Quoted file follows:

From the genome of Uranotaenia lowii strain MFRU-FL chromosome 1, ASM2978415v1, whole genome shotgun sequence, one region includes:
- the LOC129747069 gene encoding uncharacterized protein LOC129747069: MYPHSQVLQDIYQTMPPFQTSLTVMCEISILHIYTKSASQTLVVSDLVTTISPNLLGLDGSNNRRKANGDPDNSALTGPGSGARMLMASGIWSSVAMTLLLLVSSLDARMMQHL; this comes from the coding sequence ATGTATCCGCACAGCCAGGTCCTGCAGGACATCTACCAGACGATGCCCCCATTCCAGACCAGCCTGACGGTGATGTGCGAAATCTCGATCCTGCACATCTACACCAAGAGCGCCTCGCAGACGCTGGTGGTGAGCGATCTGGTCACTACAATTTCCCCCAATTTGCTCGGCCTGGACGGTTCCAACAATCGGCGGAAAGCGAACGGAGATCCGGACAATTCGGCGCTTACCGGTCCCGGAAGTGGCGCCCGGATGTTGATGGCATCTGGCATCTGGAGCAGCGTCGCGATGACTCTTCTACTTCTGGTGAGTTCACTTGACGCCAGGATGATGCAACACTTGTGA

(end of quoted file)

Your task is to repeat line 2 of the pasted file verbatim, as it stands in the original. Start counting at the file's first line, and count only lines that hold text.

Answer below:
- the LOC129747069 gene encoding uncharacterized protein LOC129747069: MYPHSQVLQDIYQTMPPFQTSLTVMCEISILHIYTKSASQTLVVSDLVTTISPNLLGLDGSNNRRKANGDPDNSALTGPGSGARMLMASGIWSSVAMTLLLLVSSLDARMMQHL; this comes from the coding sequence ATGTATCCGCACAGCCAGGTCCTGCAGGACATCTACCAGACGATGCCCCCATTCCAGACCAGCCTGACGGTGATGTGCGAAATCTCGATCCTGCACATCTACACCAAGAGCGCCTCGCAGACGCTGGTGGTGAGCGATCTGGTCACTACAATTTCCCCCAATTTGCTCGGCCTGGACGGTTCCAACAATCGGCGGAAAGCGAACGGAGATCCGGACAATTCGGCGCTTACCGGTCCCGGAAGTGGCGCCCGGATGTTGATGGCATCTGGCATCTGGAGCAGCGTCGCGATGACTCTTCTACTTCTGGTGAGTTCACTTGACGCCAGGATGATGCAACACTTGTGA